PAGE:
Today we'll evaluate Acrow Formwork and Construction Services Limited (ASX:ACF) to determine whether it could have potential as an investment idea. In particular, we'll consider its Return On Capital Employed (ROCE), as that can give us insight into how profitably the company is able to employ capital in its business.
Firstly, we'll go over how we calculate ROCE. Second, we'll look at its ROCE compared to similar companies. And finally, we'll look at how its current liabilities are impacting its ROCE.
Return On Capital Employed (ROCE): What is it?
ROCE is a metric for evaluating how much pre-tax income (in percentage terms) a company earns on the capital invested in its business. All else being equal, a better business will have a higher ROCE. In brief, it is a useful tool, but it is not without drawbacks. Author Edwin Whiting says to be careful when comparing the ROCE of different businesses, since 'No two businesses are exactly alike.
So, How Do We Calculate ROCE?
The formula for calculating the return on capital employed is:
Return on Capital Employed = Earnings Before Interest and Tax (EBIT) ÷ (Total Assets - Current Liabilities)
Or for Acrow Formwork and Construction Services:
0.089 = AU$5.1m ÷ (AU$75m - AU$18m) (Based on the trailing twelve months to June 2019.)
So, Acrow Formwork and Construction Services has an ROCE of 8.9%.
Is Acrow Formwork and Construction Services's ROCE Good?
When making comparisons between similar businesses, investors may find ROCE useful. It appears that Acrow Formwork and Construction Services's ROCE is fairly close to the Trade Distributors industry average of 8.4%. Setting aside the industry comparison for now, Acrow Formwork and Construction Services's ROCE is mediocre in absolute terms, considering the risk of investing in stocks versus the safety of a bank account. Readers may find more attractive investment prospects elsewhere.
Acrow Formwork and Construction Services has an ROCE of 8.9%, but it didn't have an ROCE 3 years ago, since it was unprofitable. That suggests the business has returned to profitability. You can see in the image below how Acrow Formwork and Construction Services's ROCE compares to its industry. Click to see more on past growth.
When considering this metric, keep in mind that it is backwards looking, and not necessarily predictive. Companies in cyclical industries can be difficult to understand using ROCE, as returns typically look high during boom times, and low during busts. This is because ROCE only looks at one year, instead of considering returns across a whole cycle. Future performance is what matters, and you can see analyst predictions in our free report on analyst forecasts for the company.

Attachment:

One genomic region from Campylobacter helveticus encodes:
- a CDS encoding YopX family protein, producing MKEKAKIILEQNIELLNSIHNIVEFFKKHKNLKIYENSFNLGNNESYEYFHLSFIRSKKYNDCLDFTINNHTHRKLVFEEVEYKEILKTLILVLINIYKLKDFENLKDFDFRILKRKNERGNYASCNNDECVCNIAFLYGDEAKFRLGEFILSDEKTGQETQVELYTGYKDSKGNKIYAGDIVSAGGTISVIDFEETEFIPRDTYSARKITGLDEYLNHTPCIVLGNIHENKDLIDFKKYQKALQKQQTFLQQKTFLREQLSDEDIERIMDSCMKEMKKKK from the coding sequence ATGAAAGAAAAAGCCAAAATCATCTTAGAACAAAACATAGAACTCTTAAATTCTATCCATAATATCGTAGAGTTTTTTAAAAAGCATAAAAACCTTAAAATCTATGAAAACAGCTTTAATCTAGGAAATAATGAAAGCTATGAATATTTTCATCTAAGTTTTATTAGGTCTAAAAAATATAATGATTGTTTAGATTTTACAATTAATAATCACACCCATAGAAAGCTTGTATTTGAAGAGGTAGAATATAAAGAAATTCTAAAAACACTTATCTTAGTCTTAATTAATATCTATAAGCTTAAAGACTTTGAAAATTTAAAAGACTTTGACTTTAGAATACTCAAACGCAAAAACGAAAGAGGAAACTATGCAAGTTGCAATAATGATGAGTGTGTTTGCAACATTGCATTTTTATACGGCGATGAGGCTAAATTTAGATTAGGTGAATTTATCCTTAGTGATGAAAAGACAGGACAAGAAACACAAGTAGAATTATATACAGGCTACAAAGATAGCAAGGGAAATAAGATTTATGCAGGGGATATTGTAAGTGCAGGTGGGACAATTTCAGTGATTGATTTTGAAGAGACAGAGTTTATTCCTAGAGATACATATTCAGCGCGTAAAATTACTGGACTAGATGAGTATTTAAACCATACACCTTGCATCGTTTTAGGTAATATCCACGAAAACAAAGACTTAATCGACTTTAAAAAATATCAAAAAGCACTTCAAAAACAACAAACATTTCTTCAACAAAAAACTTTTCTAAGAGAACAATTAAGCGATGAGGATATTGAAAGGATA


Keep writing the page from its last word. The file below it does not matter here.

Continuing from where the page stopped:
How Acrow Formwork and Construction Services's Current Liabilities Impact Its ROCE
Current liabilities include invoices, such as supplier payments, short-term debt, or a tax bill, that need to be paid within 12 months. Due to the way ROCE is calculated, a high level of current liabilities makes a company look as though it has less capital employed, and thus can (sometimes unfairly) boost the ROCE. To counteract this, we check if a company has high current liabilities, relative to its total assets.
Acrow Formwork and Construction Services has total assets of AU$75m and current liabilities of AU$18m. Therefore its current liabilities are equivalent to approximately 24% of its total assets. This very reasonable level of current liabilities would not boost the ROCE by much.
The Bottom Line On Acrow Formwork and Construction Services's ROCE
With that in mind, we're not overly impressed with Acrow Formwork and Construction Services's ROCE, so it may not be the most appealing prospect. But note: make sure you look for a great company, not just the first idea you come across. So take a peek at this free list of interesting companies with strong recent earnings growth (and a P/E ratio below 20).
If you are like me, then you will not want to miss this free list of growing companies that insiders are buying.
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If you spot an error that warrants correction, please contact the editor at email@example.com. This article by Simply Wall St is general in nature. It does not constitute a recommendation to buy or sell any stock, and does not take account of your objectives, or your financial situation. Simply Wall St has no position in the stocks mentioned. Thank you for reading.